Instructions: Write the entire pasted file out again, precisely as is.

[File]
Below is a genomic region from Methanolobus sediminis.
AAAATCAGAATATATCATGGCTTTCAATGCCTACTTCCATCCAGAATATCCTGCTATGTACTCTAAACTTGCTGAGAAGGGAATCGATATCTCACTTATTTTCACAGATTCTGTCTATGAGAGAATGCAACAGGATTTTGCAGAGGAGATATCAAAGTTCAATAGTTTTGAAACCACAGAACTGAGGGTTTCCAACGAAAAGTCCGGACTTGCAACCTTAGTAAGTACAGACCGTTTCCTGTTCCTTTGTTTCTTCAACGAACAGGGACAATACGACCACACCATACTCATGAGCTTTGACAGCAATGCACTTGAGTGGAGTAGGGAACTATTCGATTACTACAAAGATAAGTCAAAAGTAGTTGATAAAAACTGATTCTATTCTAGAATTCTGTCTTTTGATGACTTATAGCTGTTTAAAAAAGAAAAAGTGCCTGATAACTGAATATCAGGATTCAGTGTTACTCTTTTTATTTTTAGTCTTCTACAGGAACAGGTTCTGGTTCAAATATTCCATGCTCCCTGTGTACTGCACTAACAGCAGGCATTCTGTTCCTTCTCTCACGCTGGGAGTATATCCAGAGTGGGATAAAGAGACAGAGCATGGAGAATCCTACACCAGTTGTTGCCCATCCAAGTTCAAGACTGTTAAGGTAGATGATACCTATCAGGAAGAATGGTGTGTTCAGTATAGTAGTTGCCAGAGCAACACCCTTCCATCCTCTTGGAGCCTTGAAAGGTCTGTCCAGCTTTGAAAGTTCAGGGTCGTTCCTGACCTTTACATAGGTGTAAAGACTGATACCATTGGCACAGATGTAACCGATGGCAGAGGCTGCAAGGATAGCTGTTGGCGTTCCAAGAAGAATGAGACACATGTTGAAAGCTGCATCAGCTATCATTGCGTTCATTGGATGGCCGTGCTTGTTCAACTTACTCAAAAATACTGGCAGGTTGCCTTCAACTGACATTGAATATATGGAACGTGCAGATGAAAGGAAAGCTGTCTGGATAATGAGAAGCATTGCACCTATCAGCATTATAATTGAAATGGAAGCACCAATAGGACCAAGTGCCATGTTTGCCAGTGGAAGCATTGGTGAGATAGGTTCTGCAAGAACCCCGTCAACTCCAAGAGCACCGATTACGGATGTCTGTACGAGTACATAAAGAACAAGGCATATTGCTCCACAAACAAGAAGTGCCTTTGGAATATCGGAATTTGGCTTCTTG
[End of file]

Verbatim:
Below is a genomic region from Methanolobus sediminis.
AAAATCAGAATATATCATGGCTTTCAATGCCTACTTCCATCCAGAATATCCTGCTATGTACTCTAAACTTGCTGAGAAGGGAATCGATATCTCACTTATTTTCACAGATTCTGTCTATGAGAGAATGCAACAGGATTTTGCAGAGGAGATATCAAAGTTCAATAGTTTTGAAACCACAGAACTGAGGGTTTCCAACGAAAAGTCCGGACTTGCAACCTTAGTAAGTACAGACCGTTTCCTGTTCCTTTGTTTCTTCAACGAACAGGGACAATACGACCACACCATACTCATGAGCTTTGACAGCAATGCACTTGAGTGGAGTAGGGAACTATTCGATTACTACAAAGATAAGTCAAAAGTAGTTGATAAAAACTGATTCTATTCTAGAATTCTGTCTTTTGATGACTTATAGCTGTTTAAAAAAGAAAAAGTGCCTGATAACTGAATATCAGGATTCAGTGTTACTCTTTTTATTTTTAGTCTTCTACAGGAACAGGTTCTGGTTCAAATATTCCATGCTCCCTGTGTACTGCACTAACAGCAGGCATTCTGTTCCTTCTCTCACGCTGGGAGTATATCCAGAGTGGGATAAAGAGACAGAGCATGGAGAATCCTACACCAGTTGTTGCCCATCCAAGTTCAAGACTGTTAAGGTAGATGATACCTATCAGGAAGAATGGTGTGTTCAGTATAGTAGTTGCCAGAGCAACACCCTTCCATCCTCTTGGAGCCTTGAAAGGTCTGTCCAGCTTTGAAAGTTCAGGGTCGTTCCTGACCTTTACATAGGTGTAAAGACTGATACCATTGGCACAGATGTAACCGATGGCAGAGGCTGCAAGGATAGCTGTTGGCGTTCCAAGAAGAATGAGACACATGTTGAAAGCTGCATCAGCTATCATTGCGTTCATTGGATGGCCGTGCTTGTTCAACTTACTCAAAAATACTGGCAGGTTGCCTTCAACTGACATTGAATATATGGAACGTGCAGATGAAAGGAAAGCTGTCTGGATAATGAGAAGCATTGCACCTATCAGCATTATAATTGAAATGGAAGCACCAATAGGACCAAGTGCCATGTTTGCCAGTGGAAGCATTGGTGAGATAGGTTCTGCAAGAACCCCGTCAACTCCAAGAGCACCGATTACGGATGTCTGTACGAGTACATAAAGAACAAGGCATATTGCTCCACAAACAAGAAGTGCCTTTGGAATATCGGAATTTGGCTTCTTG